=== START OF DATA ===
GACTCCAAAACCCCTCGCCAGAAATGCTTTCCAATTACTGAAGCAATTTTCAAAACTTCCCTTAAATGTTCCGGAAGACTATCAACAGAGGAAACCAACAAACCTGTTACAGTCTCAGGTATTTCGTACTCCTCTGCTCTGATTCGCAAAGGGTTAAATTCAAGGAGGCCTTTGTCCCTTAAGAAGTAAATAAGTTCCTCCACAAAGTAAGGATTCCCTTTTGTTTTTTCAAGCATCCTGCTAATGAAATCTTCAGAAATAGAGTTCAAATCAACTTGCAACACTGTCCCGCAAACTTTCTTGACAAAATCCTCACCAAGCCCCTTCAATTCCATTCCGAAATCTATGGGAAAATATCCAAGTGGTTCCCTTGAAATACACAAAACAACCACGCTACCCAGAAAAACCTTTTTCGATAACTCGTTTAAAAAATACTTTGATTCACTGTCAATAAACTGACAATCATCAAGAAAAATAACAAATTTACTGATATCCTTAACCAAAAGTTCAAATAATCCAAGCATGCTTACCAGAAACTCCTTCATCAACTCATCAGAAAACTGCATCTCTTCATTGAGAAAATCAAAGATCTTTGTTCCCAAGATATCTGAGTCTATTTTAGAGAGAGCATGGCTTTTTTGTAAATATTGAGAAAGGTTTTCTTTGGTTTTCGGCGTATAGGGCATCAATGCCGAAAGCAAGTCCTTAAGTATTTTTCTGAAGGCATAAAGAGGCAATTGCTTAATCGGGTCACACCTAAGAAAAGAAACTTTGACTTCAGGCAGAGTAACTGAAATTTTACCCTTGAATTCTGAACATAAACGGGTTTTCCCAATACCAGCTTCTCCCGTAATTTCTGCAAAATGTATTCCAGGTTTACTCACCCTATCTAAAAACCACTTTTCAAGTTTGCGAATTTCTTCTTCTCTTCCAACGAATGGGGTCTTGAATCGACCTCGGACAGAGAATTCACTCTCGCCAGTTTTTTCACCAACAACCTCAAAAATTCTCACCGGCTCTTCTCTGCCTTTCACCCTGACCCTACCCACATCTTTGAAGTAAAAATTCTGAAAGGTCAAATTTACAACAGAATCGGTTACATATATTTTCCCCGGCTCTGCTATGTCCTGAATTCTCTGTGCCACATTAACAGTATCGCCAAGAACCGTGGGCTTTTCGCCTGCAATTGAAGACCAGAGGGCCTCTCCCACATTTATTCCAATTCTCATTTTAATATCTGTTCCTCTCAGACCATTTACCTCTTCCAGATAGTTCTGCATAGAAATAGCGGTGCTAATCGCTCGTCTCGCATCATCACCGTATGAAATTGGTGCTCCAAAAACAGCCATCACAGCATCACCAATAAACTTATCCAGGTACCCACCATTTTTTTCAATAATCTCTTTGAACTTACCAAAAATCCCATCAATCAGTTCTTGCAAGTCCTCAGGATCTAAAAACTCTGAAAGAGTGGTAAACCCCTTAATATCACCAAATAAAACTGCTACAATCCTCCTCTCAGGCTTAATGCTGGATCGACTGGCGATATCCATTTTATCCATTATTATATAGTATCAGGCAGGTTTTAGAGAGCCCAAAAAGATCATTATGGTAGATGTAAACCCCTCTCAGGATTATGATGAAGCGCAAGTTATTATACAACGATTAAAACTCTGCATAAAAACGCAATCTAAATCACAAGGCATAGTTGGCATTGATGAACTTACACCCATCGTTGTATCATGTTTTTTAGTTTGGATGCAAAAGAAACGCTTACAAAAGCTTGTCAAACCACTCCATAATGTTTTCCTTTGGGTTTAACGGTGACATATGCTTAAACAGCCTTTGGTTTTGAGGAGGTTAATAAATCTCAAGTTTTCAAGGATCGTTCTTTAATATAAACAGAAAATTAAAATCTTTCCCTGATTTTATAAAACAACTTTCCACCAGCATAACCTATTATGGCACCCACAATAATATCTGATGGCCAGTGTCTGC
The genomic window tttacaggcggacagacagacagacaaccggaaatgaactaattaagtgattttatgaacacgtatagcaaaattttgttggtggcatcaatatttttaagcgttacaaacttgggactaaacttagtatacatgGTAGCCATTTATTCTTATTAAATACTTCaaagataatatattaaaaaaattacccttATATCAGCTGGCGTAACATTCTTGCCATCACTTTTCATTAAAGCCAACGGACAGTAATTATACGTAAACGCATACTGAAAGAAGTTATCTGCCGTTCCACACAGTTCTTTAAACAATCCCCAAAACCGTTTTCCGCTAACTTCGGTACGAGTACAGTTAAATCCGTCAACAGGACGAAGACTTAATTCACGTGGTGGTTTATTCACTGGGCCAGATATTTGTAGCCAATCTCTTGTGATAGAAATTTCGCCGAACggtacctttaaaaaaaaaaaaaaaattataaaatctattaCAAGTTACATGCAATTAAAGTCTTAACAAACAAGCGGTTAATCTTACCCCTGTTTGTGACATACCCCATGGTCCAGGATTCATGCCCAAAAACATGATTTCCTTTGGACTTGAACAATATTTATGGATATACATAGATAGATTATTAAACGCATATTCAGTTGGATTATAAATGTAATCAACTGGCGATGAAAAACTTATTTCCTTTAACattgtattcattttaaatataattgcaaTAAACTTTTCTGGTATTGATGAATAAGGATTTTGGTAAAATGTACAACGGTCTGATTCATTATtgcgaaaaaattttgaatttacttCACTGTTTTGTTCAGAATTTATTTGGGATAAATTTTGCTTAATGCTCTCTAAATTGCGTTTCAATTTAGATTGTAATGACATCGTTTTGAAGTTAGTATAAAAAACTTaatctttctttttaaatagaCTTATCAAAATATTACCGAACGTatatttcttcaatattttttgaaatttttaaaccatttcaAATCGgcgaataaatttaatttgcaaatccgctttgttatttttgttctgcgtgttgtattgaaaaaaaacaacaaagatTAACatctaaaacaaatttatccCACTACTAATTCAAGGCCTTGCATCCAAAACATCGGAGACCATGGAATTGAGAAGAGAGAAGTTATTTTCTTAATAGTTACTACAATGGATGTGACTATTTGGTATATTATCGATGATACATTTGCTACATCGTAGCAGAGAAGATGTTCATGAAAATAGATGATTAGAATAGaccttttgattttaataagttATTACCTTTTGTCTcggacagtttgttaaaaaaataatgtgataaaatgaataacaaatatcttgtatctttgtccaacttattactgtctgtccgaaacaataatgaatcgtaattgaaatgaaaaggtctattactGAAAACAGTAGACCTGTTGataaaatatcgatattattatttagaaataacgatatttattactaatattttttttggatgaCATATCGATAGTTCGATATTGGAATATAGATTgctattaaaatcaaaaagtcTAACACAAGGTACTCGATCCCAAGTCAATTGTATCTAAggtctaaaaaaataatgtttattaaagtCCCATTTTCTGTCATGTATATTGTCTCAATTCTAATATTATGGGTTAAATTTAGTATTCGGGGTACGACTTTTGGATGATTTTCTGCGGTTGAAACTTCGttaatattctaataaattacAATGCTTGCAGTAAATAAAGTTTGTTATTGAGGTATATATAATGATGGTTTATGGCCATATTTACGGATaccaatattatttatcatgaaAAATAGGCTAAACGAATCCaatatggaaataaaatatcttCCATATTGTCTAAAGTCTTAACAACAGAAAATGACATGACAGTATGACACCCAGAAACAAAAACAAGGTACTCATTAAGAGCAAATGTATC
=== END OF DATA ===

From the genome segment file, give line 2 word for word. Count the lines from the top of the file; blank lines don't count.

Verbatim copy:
The genomic window tttacaggcggacagacagacagacaaccggaaatgaactaattaagtgattttatgaacacgtatagcaaaattttgttggtggcatcaatatttttaagcgttacaaacttgggactaaacttagtatacatgGTAGCCATTTATTCTTATTAAATACTTCaaagataatatattaaaaaaattacccttATATCAGCTGGCGTAACATTCTTGCCATCACTTTTCATTAAAGCCAACGGACAGTAATTATACGTAAACGCATACTGAAAGAAGTTATCTGCCGTTCCACACAGTTCTTTAAACAATCCCCAAAACCGTTTTCCGCTAACTTCGGTACGAGTACAGTTAAATCCGTCAACAGGACGAAGACTTAATTCACGTGGTGGTTTATTCACTGGGCCAGATATTTGTAGCCAATCTCTTGTGATAGAAATTTCGCCGAACggtacctttaaaaaaaaaaaaaaaattataaaatctattaCAAGTTACATGCAATTAAAGTCTTAACAAACAAGCGGTTAATCTTACCCCTGTTTGTGACATACCCCATGGTCCAGGATTCATGCCCAAAAACATGATTTCCTTTGGACTTGAACAATATTTATGGATATACATAGATAGATTATTAAACGCATATTCAGTTGGATTATAAATGTAATCAACTGGCGATGAAAAACTTATTTCCTTTAACattgtattcattttaaatataattgcaaTAAACTTTTCTGGTATTGATGAATAAGGATTTTGGTAAAATGTACAACGGTCTGATTCATTATtgcgaaaaaattttgaatttacttCACTGTTTTGTTCAGAATTTATTTGGGATAAATTTTGCTTAATGCTCTCTAAATTGCGTTTCAATTTAGATTGTAATGACATCGTTTTGAAGTTAGTATAAAAAACTTaatctttctttttaaatagaCTTATCAAAATATTACCGAACGTatatttcttcaatattttttgaaatttttaaaccatttcaAATCGgcgaataaatttaatttgcaaatccgctttgttatttttgttctgcgtgttgtattgaaaaaaaacaacaaagatTAACatctaaaacaaatttatccCACTACTAATTCAAGGCCTTGCATCCAAAACATCGGAGACCATGGAATTGAGAAGAGAGAAGTTATTTTCTTAATAGTTACTACAATGGATGTGACTATTTGGTATATTATCGATGATACATTTGCTACATCGTAGCAGAGAAGATGTTCATGAAAATAGATGATTAGAATAGaccttttgattttaataagttATTACCTTTTGTCTcggacagtttgttaaaaaaataatgtgataaaatgaataacaaatatcttgtatctttgtccaacttattactgtctgtccgaaacaataatgaatcgtaattgaaatgaaaaggtctattactGAAAACAGTAGACCTGTTGataaaatatcgatattattatttagaaataacgatatttattactaatattttttttggatgaCATATCGATAGTTCGATATTGGAATATAGATTgctattaaaatcaaaaagtcTAACACAAGGTACTCGATCCCAAGTCAATTGTATCTAAggtctaaaaaaataatgtttattaaagtCCCATTTTCTGTCATGTATATTGTCTCAATTCTAATATTATGGGTTAAATTTAGTATTCGGGGTACGACTTTTGGATGATTTTCTGCGGTTGAAACTTCGttaatattctaataaattacAATGCTTGCAGTAAATAAAGTTTGTTATTGAGGTATATATAATGATGGTTTATGGCCATATTTACGGATaccaatattatttatcatgaaAAATAGGCTAAACGAATCCaatatggaaataaaatatcttCCATATTGTCTAAAGTCTTAACAACAGAAAATGACATGACAGTATGACACCCAGAAACAAAAACAAGGTACTCATTAAGAGCAAATGTATC